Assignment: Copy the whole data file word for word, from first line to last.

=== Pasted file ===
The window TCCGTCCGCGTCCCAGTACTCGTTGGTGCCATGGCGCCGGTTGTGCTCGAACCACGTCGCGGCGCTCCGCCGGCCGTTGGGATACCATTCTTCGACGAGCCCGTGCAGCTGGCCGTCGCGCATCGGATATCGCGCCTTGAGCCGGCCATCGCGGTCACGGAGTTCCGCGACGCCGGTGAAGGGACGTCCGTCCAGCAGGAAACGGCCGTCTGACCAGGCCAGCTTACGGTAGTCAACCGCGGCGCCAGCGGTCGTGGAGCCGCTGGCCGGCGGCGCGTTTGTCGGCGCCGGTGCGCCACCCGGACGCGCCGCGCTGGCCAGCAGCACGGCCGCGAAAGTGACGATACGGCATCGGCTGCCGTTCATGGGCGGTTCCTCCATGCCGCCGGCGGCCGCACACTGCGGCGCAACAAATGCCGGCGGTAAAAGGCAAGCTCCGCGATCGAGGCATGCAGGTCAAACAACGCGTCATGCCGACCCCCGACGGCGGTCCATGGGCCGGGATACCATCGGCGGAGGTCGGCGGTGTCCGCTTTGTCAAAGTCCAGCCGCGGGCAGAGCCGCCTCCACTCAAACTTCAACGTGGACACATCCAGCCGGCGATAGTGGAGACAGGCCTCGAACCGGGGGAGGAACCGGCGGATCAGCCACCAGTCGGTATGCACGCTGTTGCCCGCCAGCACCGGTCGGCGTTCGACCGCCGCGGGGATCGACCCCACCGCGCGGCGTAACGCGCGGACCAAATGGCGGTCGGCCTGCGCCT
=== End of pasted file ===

The window TCCGTCCGCGTCCCAGTACTCGTTGGTGCCATGGCGCCGGTTGTGCTCGAACCACGTCGCGGCGCTCCGCCGGCCGTTGGGATACCATTCTTCGACGAGCCCGTGCAGCTGGCCGTCGCGCATCGGATATCGCGCCTTGAGCCGGCCATCGCGGTCACGGAGTTCCGCGACGCCGGTGAAGGGACGTCCGTCCAGCAGGAAACGGCCGTCTGACCAGGCCAGCTTACGGTAGTCAACCGCGGCGCCAGCGGTCGTGGAGCCGCTGGCCGGCGGCGCGTTTGTCGGCGCCGGTGCGCCACCCGGACGCGCCGCGCTGGCCAGCAGCACGGCCGCGAAAGTGACGATACGGCATCGGCTGCCGTTCATGGGCGGTTCCTCCATGCCGCCGGCGGCCGCACACTGCGGCGCAACAAATGCCGGCGGTAAAAGGCAAGCTCCGCGATCGAGGCATGCAGGTCAAACAACGCGTCATGCCGACCCCCGACGGCGGTCCATGGGCCGGGATACCATCGGCGGAGGTCGGCGGTGTCCGCTTTGTCAAAGTCCAGCCGCGGGCAGAGCCGCCTCCACTCAAACTTCAACGTGGACACATCCAGCCGGCGATAGTGGAGACAGGCCTCGAACCGGGGGAGGAACCGGCGGATCAGCCACCAGTCGGTATGCACGCTGTTGCCCGCCAGCACCGGTCGGCGTTCGACCGCCGCGGGGATCGACCCCACCGCGCGGCGTAACGCGCGGACCAAATGGCGGTCGGCCTGCGCCT